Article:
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Trump plea for unity on showdown healthcare vote

Trump at White HouseImage copyright European photopress agency

US President Donald Trump has issued a challenge to Republican senators to rally behind their healthcare bill, on the eve of a crucial vote.

“Now is the time for action,” President Trump said in a rare healthcare speech.

A procedural vote is due on Tuesday as Republicans push forward in their attempt to repeal President Barack Obama’s signature law.

But among Republicans there is confusion about the bill and it is unclear whether it will pass.

Senator Ron Johnson told reporters: “I don’t have a clue what we’re going to be voting on.”

What is the vote on Tuesday about?

Senators will vote on a procedural motion to start debate on a health care bill.

They have a majority in the Senate but there are deep divisions in their party on the issue.

“Many of us have waited literally years for this moment to arrive and, at long last, it finally has,” said Republican Senate leader Mitch McConnell on the Senate floor.

But several senators have expressed unhappiness over the process, because it is not clear what they will vote on if the procedure vote passes.


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Media caption‘Trump is not thinking about the little people’

There appear to be two choices – either a repeal-and-replace bill that has already struggled to win support across the party, or a bill that enacts repeal with a two-year delay, in the hope of finding agreement before that time elapses.

Senator John McCain, recently diagnosed with an aggressive brain tumour, will return to Congress to cast his vote.

What did President Trump say?

The president increased the pressure on his party by warning them they had a duty to adhere to seven years of promises.

In a White House speech laced with frustration, President Trump said: “To every member of the Senate I say this: The American people have waited long enough.

“There’s been enough talk, and no action. Now is the time for action.”

Image copyright Twitter

He lambasted his predecessor’s overhaul of healthcare, known as Obamacare, and stood alongside people he said were “victims” of the 2010 law.

Obamacare extended healthcare insurance to about 20 million people but Republicans hate the way it introduced government-run marketplaces, where premiums have risen sharply for some people.

What have Republicans proposed?

The party’s proposed alternative includes steep cuts to Medicaid, a healthcare programme for the poor and disabled.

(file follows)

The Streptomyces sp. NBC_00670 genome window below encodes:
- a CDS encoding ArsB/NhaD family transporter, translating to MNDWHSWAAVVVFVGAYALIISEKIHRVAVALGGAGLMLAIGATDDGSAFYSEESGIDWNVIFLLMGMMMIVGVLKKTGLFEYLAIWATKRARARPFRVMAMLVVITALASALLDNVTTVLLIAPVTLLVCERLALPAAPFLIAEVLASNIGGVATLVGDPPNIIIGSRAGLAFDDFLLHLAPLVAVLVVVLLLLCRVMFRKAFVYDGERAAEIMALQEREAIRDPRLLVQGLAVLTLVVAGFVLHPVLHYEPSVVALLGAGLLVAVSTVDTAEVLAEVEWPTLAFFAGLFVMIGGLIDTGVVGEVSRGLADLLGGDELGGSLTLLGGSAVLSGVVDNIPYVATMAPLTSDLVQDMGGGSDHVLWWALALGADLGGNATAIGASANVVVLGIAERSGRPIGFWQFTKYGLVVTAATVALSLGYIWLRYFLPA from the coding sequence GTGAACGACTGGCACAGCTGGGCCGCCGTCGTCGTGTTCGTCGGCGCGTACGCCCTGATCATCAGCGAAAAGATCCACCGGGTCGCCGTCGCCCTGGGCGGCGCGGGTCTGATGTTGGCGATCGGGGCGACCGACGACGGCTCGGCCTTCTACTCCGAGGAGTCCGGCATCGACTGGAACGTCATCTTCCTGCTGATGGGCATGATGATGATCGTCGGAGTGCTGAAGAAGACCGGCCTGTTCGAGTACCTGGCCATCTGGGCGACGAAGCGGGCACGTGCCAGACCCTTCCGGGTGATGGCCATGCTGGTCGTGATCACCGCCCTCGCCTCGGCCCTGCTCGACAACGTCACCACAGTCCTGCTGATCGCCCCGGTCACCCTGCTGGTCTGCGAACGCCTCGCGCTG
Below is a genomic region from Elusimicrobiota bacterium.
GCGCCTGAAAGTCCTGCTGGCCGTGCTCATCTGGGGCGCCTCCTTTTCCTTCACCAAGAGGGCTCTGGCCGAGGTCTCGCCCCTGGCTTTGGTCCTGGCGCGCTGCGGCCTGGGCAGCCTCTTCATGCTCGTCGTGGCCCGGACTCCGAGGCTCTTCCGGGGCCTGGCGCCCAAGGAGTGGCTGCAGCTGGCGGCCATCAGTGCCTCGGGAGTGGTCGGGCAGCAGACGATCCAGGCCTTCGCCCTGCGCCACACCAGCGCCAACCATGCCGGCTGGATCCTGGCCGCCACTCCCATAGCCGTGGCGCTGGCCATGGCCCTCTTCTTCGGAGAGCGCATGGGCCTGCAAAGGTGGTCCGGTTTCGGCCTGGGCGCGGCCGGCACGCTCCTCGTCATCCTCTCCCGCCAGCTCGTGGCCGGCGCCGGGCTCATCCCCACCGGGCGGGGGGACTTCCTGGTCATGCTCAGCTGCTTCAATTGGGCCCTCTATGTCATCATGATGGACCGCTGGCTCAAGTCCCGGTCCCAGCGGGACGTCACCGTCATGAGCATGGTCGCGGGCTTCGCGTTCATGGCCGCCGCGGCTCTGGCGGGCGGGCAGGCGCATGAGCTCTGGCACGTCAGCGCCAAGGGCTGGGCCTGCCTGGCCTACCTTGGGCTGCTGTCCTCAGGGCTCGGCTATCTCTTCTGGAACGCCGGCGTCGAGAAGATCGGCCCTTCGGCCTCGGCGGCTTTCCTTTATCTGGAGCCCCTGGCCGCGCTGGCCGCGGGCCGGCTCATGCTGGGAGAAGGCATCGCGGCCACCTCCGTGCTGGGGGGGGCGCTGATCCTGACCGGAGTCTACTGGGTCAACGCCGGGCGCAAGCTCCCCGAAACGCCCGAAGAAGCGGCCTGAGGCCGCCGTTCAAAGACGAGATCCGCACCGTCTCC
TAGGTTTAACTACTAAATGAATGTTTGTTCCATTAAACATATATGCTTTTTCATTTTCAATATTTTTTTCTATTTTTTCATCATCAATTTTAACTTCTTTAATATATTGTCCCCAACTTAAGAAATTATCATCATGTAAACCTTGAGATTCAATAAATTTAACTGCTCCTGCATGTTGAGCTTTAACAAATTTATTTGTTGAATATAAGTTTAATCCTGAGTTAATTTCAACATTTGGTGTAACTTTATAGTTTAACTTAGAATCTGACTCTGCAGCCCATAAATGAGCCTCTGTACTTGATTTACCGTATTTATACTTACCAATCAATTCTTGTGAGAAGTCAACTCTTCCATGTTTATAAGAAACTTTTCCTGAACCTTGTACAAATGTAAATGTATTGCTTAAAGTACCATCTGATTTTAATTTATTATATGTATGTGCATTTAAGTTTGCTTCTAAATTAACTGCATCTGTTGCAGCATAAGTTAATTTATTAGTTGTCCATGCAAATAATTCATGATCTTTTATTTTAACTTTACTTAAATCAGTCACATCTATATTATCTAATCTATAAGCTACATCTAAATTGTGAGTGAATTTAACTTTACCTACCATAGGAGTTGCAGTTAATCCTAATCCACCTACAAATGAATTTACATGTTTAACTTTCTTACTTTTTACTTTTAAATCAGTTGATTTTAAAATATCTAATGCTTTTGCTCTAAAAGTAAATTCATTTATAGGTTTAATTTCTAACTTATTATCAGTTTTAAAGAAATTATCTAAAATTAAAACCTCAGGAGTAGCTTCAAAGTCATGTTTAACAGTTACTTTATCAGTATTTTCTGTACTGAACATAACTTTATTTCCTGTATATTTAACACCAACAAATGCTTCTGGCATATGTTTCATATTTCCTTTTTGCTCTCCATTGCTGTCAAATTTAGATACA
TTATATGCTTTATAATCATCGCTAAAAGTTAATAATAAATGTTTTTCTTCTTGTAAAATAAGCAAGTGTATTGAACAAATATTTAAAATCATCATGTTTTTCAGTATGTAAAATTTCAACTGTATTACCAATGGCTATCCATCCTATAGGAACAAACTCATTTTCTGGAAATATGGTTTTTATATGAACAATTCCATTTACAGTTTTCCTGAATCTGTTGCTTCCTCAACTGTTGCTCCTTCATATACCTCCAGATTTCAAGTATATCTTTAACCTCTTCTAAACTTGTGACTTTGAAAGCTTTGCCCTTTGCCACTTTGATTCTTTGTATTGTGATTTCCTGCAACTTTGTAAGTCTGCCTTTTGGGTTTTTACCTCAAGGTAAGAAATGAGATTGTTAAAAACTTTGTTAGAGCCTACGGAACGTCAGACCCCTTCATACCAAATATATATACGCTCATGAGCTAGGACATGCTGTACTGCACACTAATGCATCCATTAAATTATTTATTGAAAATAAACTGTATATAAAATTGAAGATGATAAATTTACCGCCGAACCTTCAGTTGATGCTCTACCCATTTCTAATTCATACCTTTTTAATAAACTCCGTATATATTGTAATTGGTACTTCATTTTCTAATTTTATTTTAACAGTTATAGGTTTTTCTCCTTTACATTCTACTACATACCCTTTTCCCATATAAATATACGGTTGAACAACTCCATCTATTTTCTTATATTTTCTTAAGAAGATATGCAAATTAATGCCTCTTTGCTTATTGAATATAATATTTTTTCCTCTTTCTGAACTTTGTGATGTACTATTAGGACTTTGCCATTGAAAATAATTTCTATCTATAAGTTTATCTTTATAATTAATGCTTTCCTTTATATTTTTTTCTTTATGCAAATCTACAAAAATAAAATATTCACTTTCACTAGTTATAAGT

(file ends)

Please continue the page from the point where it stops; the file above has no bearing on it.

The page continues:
And it removes Obamacare’s individual mandate requiring all Americans to have health insurance or pay a tax penalty.

The non-partisan Congressional Budgetary Office (CBO) found the bill would be strip 22 million Americans of health insurance over the next decade.

But if the bill gets to the floor of the Senate, amendments could be added to change the various provisions.

And what’s this stuff about a duel?

A Republican politician has blamed “female senators” for the spluttering efforts by his party to pass a healthcare bill.

Blake Farenthold, a congressman from Texas, told a local radio station if a man from his state was responsible, he would challenge him to a duel.

“Some of the people that are opposed to this, they’re some female senators from the North East.”

If it was “a guy from south Texas” who was generating so much discord in the party, he said, he would ask them to settle their differences in a gun fight.

Susan Collins of Maine was one of three female Republicans who said they could not back the Senate’s last healthcare plan, a repeal with two-year delay, which hit the buffers last week.

Image copyright Getty Images/Reuters
Image caption From left to right: Republican Senators Lisa Murkowski of Alaska, Shelly Moore Capito of West Virginia and Susan Collins of Maine

Ms Collins, a moderate Republican, has been strongly opposed to the Republican bill from the start over the cuts to Medicaid.

Republican Senators Lisa Murkowski of Alaska and Shelly Moore Capito of West Virginia also came out against the bill, expressing concerns over plans to weaken protections for people with pre-existing conditions and affordability.

There was an outcry when Republican Senate leader Mitch McConnell drafted the first healthcare bill in private among a group of 13 that did not include any women.

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